The Bank of Ghana (BoG) has disclosed that GH¢571.8bn (USD99.67bn) Mobile Money (MoMo) transactions were recorded in 2020.
In an era where the use of technology to minimize contact while surviving in the global covid-19 pandemic has become paramount, Ghanaians now more than ever embraced the use of mobile money for various transactions.
As the service continues to grow, BoG has confirmed that there are over 17 million active mobile money accounts in the country and still counting.
Speaking during a joint AFW2/MCM virtual regional workshop programme on Tuesday, April 6, 2021, Mrs. Elsie Addo Awadzi who is Second Deputy Governor at the BoG has provided an update on transactions recorded in the past year.
“Today, there are some 17.5 million active mobile money accounts in Ghana with GH¢ 571.8 billion (USD 99.67 billion) in mobile money transactions in 2020 alone, representing 84% growth from the value recorded in 2019,” she said while speaking on the theme Building Fintech Resilience and Supervisory Capacity in West Africa.
According to BoG, the growth was made possible with the help of over 344,000 active mobile money agents as of December 2020 across the country.
While the fight against the pandemic is not over, more people are expected to embrace the use of Momo and other technology motivated services that reduce person to person contact.
Below is the full speech read by Mrs. Elsie Addo Awadzi at the joint AFW2/MCM virtual regional workshop:
BANK OF GHANA
MRS. ELSIE ADDO AWADZI,
SECOND DEPUTY GOVERNOR, BANK OF GHANA
“BUILDING FINTECH RESILIENCE AND SUPERVISORY CAPACITY IN WEST AFRICA”
JOINT AFW2/MCM VIRTUAL REGIONAL WORKSHOP
APRIL 06 – 08, 2021
The Centre Director and staff of the International Monetary Fund (IMF)’s AFRITAC West Office based in Accra Staff and Short-Term Experts from the IMF’s Monetary and Capital Markets Department (MCM) Colleagues from the Bank of Ghana and other AFRITAC West 2 Central Banks Distinguished Participants, Ladies and Gentlemen,
I am honoured to join you at this virtual regional capacity building workshop organised jointly by IMF’s AFRITAC West 2 and MCM colleagues. Permit me to express my profound gratitude to the IMF and AFRITAC West 2 for the enduring commitment to strengthening the capacity of Central Banks within the Anglophone West African sub-region in financial sector regulation and supervision.
The ongoing pandemic has underscored the need for agility and adaptability, as we have all, had to find new ways of living and doing business. This virtual workshop is one example of how the use of technology can transcend borders and restrictions in mobility, and allow us to achieve more than we had previously thought possible.
Likewise, in the world of financial services, the use of technology in the provision of financial services has now become a necessity rather than an option, driven to a large extent by consumer demand and the search for more efficiency and operational continuity by service providers. The dramatic increase in the use of digital financial services in the midst of the ongoing COVID-19 pandemic demonstrates their importance for promoting business continuity and for expanding access to much-needed financial services.
Technology has, indeed, become the biggest driver of change in the financial services sector and is fast disrupting traditional models of product and service delivery. With significant investments in technology, financial services providers are providing convenience and efficiency for customers and helping to expand access to finance for underserved and unserved segments of society such as the informal sector, women, youth and other typically underserved groups. Governments are not left out as they pursue digitisation of economies, while regulators are increasingly relying on more regulatory and supervisory technology to improve effectiveness, and more and more Central Banks including the Bank of Ghana are exploring the launch of Central Bank Digital Currency to further support the orderly development of the digital financial services landscapes.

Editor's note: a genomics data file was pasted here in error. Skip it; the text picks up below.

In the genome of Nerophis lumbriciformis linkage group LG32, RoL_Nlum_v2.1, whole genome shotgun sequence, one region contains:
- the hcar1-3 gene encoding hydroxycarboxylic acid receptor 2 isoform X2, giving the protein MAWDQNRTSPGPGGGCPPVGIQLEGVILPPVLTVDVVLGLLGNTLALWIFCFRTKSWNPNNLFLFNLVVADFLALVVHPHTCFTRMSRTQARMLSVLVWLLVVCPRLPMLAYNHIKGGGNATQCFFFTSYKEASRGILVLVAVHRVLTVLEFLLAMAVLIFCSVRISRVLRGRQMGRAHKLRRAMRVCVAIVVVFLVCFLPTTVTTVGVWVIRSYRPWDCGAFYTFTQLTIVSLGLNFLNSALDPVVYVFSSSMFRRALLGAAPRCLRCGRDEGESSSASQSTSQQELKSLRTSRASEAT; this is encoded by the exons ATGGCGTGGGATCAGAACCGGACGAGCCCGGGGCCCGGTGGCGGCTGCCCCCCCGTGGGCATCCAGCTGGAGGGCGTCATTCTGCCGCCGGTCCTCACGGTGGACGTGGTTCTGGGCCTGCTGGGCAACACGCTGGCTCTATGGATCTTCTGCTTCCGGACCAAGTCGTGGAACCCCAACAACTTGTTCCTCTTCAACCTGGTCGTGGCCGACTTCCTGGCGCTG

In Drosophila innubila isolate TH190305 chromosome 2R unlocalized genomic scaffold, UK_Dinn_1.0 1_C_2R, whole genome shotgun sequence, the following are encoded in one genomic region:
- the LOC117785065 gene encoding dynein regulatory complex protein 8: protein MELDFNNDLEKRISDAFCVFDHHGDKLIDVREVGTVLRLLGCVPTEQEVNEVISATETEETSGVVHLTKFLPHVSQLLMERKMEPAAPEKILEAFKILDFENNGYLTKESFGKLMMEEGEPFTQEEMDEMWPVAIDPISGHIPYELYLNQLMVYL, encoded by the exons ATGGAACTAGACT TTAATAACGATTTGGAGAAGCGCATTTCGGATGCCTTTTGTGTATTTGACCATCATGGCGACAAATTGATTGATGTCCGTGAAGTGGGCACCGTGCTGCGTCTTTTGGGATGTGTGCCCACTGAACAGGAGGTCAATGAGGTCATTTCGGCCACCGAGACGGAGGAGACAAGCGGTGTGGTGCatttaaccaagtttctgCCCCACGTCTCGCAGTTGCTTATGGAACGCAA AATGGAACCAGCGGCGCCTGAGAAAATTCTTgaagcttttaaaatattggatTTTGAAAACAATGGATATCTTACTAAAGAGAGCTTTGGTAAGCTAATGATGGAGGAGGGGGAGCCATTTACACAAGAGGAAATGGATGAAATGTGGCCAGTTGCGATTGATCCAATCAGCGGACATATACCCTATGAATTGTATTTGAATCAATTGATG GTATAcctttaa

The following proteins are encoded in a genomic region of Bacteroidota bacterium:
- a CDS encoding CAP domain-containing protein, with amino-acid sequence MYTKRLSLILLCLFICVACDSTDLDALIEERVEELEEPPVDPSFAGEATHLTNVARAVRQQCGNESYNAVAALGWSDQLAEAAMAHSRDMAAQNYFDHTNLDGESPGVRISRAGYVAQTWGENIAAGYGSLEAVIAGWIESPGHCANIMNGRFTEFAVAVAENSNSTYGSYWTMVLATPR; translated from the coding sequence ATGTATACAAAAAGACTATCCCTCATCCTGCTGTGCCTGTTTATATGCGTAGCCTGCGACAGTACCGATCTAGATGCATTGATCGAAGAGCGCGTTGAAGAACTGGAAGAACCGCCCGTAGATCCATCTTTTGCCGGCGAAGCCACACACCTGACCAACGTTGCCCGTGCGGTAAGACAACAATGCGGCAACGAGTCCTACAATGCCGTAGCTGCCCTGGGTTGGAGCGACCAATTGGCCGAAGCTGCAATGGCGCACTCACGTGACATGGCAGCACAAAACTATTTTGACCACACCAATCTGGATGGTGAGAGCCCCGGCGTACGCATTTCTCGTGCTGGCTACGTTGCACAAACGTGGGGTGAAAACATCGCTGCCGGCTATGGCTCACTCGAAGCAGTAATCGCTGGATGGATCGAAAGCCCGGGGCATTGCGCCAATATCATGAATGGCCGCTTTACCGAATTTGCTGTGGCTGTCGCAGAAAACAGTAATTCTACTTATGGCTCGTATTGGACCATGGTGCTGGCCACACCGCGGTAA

In Ghana, the digital financial services space has evolved from the early 2000s when banks began to roll out ATMs and a few web-based services.
Over the years, electronic money (famously called mobile money) has emerged and grown exponentially not only in Ghana but in West Africa and across the entire region, paving the way for a wide variety of digital financial services including digital savings, credit, investment, microinsurance, informal sector pension products, and inward international remittance, bill payments, merchant payments, health care, and government social interventions including Covid-19 relief cash transfers.
Today, there are some 17.5 million active mobile money accounts in Ghana with GH¢ 571.8 billion (USD 99.67 billion) in mobile money transactions in 2020 alone, representing 84% growth from the value recorded in 2019, made possible with the help of some 344,000 active mobile money agents as of December 2020.
The widespread use of technology is also making financial services even riskier. Increased mobile money and ATM fraud and other cyber and AML/CFT risks could lead to service delivery disruptions and operational and financial losses as well as reputational damage for service providers, while leading to losses for users of these services and a loss of confidence in the financial system. These could erode gains made in financial stability,
financial integrity, and financial inclusion in many countries.
These developments underscore the need for a coordinated approach to developing an orderly digital financial services ecosystem with innovations to better support the real sector on a sustainable basis. Such a coordinated approach will help various players in the ecosystem – policymakers, regulators, financial services providers, financial technology providers (FinTechs) and so-called BigTechs (such as Amazon, Apple, Google,